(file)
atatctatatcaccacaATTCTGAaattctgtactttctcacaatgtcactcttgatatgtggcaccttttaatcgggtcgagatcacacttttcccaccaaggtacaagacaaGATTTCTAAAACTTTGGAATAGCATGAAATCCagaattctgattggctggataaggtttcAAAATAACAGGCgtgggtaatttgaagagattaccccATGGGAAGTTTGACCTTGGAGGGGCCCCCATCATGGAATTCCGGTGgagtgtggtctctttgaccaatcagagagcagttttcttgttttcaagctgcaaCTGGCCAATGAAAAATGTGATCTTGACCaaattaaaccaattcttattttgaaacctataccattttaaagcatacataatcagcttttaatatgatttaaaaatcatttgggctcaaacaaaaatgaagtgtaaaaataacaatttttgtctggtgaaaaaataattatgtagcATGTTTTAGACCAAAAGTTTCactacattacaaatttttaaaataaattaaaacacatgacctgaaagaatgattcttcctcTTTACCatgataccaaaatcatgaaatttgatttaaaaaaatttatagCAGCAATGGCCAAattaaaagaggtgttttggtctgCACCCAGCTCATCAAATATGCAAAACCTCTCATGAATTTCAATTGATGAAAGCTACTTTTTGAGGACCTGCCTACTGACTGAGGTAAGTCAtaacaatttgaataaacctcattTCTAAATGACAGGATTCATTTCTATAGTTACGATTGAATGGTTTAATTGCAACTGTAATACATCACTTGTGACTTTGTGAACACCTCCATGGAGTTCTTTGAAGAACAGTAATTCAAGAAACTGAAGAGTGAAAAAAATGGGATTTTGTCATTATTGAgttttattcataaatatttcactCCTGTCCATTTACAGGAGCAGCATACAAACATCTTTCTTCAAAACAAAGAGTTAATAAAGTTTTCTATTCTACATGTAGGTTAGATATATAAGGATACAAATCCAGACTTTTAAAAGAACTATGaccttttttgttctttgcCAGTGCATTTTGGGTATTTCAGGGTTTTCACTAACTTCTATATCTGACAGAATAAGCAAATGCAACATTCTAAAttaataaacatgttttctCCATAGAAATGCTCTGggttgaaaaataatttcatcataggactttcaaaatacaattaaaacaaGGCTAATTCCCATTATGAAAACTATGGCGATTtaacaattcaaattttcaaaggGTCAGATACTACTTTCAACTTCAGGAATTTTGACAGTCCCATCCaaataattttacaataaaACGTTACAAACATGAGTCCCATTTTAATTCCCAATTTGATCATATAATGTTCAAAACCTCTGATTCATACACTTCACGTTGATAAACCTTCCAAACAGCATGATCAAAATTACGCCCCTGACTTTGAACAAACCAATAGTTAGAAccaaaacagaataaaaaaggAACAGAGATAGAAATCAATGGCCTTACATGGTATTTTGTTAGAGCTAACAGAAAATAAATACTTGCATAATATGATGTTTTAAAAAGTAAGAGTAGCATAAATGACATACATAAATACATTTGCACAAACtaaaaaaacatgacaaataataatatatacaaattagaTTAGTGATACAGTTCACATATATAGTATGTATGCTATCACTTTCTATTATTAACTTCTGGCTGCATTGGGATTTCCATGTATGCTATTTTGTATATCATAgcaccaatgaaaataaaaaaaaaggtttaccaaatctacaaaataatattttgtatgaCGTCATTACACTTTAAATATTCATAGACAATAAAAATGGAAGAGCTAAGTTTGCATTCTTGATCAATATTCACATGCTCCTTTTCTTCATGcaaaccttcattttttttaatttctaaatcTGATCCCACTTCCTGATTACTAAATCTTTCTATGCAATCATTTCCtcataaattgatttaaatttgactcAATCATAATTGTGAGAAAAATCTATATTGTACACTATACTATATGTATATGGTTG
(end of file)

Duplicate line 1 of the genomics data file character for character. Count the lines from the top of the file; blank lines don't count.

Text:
atatctatatcaccacaATTCTGAaattctgtactttctcacaatgtcactcttgatatgtggcaccttttaatcgggtcgagatcacacttttcccaccaaggtacaagacaaGATTTCTAAAACTTTGGAATAGCATGAAATCCagaattctgattggctggataaggtttcAAAATAACAGGCgtgggtaatttgaagagattaccccATGGGAAGTTTGACCTTGGAGGGGCCCCCATCATGGAATTCCGGTGgagtgtggtctctttgaccaatcagagagcagttttcttgttttcaagctgcaaCTGGCCAATGAAAAATGTGATCTTGACCaaattaaaccaattcttattttgaaacctataccattttaaagcatacataatcagcttttaatatgatttaaaaatcatttgggctcaaacaaaaatgaagtgtaaaaataacaatttttgtctggtgaaaaaataattatgtagcATGTTTTAGACCAAAAGTTTCactacattacaaatttttaaaataaattaaaacacatgacctgaaagaatgattcttcctcTTTACCatgataccaaaatcatgaaatttgatttaaaaaaatttatagCAGCAATGGCCAAattaaaagaggtgttttggtctgCACCCAGCTCATCAAATATGCAAAACCTCTCATGAATTTCAATTGATGAAAGCTACTTTTTGAGGACCTGCCTACTGACTGAGGTAAGTCAtaacaatttgaataaacctcattTCTAAATGACAGGATTCATTTCTATAGTTACGATTGAATGGTTTAATTGCAACTGTAATACATCACTTGTGACTTTGTGAACACCTCCATGGAGTTCTTTGAAGAACAGTAATTCAAGAAACTGAAGAGTGAAAAAAATGGGATTTTGTCATTATTGAgttttattcataaatatttcactCCTGTCCATTTACAGGAGCAGCATACAAACATCTTTCTTCAAAACAAAGAGTTAATAAAGTTTTCTATTCTACATGTAGGTTAGATATATAAGGATACAAATCCAGACTTTTAAAAGAACTATGaccttttttgttctttgcCAGTGCATTTTGGGTATTTCAGGGTTTTCACTAACTTCTATATCTGACAGAATAAGCAAATGCAACATTCTAAAttaataaacatgttttctCCATAGAAATGCTCTGggttgaaaaataatttcatcataggactttcaaaatacaattaaaacaaGGCTAATTCCCATTATGAAAACTATGGCGATTtaacaattcaaattttcaaaggGTCAGATACTACTTTCAACTTCAGGAATTTTGACAGTCCCATCCaaataattttacaataaaACGTTACAAACATGAGTCCCATTTTAATTCCCAATTTGATCATATAATGTTCAAAACCTCTGATTCATACACTTCACGTTGATAAACCTTCCAAACAGCATGATCAAAATTACGCCCCTGACTTTGAACAAACCAATAGTTAGAAccaaaacagaataaaaaaggAACAGAGATAGAAATCAATGGCCTTACATGGTATTTTGTTAGAGCTAACAGAAAATAAATACTTGCATAATATGATGTTTTAAAAAGTAAGAGTAGCATAAATGACATACATAAATACATTTGCACAAACtaaaaaaacatgacaaataataatatatacaaattagaTTAGTGATACAGTTCACATATATAGTATGTATGCTATCACTTTCTATTATTAACTTCTGGCTGCATTGGGATTTCCATGTATGCTATTTTGTATATCATAgcaccaatgaaaataaaaaaaaaggtttaccaaatctacaaaataatattttgtatgaCGTCATTACACTTTAAATATTCATAGACAATAAAAATGGAAGAGCTAAGTTTGCATTCTTGATCAATATTCACATGCTCCTTTTCTTCATGcaaaccttcattttttttaatttctaaatcTGATCCCACTTCCTGATTACTAAATCTTTCTATGCAATCATTTCCtcataaattgatttaaatttgactcAATCATAATTGTGAGAAAAATCTATATTGTACACTATACTATATGTATATGGTTG